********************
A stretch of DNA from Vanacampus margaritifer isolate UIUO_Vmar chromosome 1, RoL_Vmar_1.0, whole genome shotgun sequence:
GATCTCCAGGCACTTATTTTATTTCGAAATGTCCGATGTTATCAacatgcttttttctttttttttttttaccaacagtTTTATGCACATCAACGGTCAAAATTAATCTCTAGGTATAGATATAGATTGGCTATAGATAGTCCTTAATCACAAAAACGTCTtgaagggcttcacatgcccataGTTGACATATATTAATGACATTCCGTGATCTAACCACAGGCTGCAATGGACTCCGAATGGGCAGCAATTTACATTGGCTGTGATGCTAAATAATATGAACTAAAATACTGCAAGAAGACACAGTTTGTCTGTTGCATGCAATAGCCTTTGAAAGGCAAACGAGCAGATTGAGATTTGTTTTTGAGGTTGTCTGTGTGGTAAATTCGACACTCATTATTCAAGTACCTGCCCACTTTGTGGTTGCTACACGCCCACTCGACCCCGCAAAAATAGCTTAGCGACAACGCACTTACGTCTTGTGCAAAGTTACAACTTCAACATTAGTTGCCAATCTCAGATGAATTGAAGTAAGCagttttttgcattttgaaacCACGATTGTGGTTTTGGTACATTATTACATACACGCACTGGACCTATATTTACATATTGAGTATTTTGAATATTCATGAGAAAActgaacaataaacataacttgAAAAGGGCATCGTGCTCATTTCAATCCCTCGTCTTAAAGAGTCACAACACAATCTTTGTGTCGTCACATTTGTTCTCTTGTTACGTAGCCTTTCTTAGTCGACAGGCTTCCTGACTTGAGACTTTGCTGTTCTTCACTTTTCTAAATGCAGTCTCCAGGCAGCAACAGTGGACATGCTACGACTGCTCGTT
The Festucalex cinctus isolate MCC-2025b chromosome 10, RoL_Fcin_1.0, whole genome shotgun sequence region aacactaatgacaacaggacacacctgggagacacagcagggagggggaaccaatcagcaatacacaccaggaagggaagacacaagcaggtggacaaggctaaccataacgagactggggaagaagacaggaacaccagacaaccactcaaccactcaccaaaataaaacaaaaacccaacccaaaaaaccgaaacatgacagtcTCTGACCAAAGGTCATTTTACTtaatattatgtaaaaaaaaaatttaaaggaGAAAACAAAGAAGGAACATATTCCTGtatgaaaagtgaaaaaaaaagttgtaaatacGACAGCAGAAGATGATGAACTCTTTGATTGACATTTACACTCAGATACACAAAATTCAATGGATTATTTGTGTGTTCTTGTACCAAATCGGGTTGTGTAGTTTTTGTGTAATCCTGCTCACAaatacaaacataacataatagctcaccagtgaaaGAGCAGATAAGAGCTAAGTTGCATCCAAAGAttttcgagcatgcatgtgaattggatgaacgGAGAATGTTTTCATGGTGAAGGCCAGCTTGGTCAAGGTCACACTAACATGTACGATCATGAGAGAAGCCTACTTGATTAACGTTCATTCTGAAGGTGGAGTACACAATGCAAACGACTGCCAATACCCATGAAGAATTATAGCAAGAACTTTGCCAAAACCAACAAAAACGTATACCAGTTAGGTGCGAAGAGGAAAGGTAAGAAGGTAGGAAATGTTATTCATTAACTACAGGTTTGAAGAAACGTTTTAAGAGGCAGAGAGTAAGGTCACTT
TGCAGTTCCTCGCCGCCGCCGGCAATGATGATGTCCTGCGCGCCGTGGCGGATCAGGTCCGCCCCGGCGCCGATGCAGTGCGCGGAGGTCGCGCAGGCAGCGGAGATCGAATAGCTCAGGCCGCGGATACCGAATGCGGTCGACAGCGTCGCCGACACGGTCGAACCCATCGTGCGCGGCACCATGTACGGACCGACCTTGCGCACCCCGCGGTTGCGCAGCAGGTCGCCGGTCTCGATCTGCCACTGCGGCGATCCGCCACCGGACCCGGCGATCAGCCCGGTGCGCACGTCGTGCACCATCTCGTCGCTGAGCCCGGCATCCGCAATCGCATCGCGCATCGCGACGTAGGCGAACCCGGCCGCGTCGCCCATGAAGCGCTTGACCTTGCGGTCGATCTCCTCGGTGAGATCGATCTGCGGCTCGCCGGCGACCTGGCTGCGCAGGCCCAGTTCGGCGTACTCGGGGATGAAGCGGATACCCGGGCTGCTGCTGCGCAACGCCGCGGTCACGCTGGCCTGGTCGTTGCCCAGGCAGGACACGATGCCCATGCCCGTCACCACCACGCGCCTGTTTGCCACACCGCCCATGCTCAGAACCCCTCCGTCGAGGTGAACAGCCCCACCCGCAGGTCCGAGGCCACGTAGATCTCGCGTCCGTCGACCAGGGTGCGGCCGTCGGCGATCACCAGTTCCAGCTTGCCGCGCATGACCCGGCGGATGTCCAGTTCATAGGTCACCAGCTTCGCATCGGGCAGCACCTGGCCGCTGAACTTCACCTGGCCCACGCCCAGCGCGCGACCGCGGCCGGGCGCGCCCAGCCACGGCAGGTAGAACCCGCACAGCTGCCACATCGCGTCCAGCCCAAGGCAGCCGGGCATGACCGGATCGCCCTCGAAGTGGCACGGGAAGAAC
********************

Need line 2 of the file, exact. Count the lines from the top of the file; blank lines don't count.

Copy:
GATCTCCAGGCACTTATTTTATTTCGAAATGTCCGATGTTATCAacatgcttttttctttttttttttttaccaacagtTTTATGCACATCAACGGTCAAAATTAATCTCTAGGTATAGATATAGATTGGCTATAGATAGTCCTTAATCACAAAAACGTCTtgaagggcttcacatgcccataGTTGACATATATTAATGACATTCCGTGATCTAACCACAGGCTGCAATGGACTCCGAATGGGCAGCAATTTACATTGGCTGTGATGCTAAATAATATGAACTAAAATACTGCAAGAAGACACAGTTTGTCTGTTGCATGCAATAGCCTTTGAAAGGCAAACGAGCAGATTGAGATTTGTTTTTGAGGTTGTCTGTGTGGTAAATTCGACACTCATTATTCAAGTACCTGCCCACTTTGTGGTTGCTACACGCCCACTCGACCCCGCAAAAATAGCTTAGCGACAACGCACTTACGTCTTGTGCAAAGTTACAACTTCAACATTAGTTGCCAATCTCAGATGAATTGAAGTAAGCagttttttgcattttgaaacCACGATTGTGGTTTTGGTACATTATTACATACACGCACTGGACCTATATTTACATATTGAGTATTTTGAATATTCATGAGAAAActgaacaataaacataacttgAAAAGGGCATCGTGCTCATTTCAATCCCTCGTCTTAAAGAGTCACAACACAATCTTTGTGTCGTCACATTTGTTCTCTTGTTACGTAGCCTTTCTTAGTCGACAGGCTTCCTGACTTGAGACTTTGCTGTTCTTCACTTTTCTAAATGCAGTCTCCAGGCAGCAACAGTGGACATGCTACGACTGCTCGTT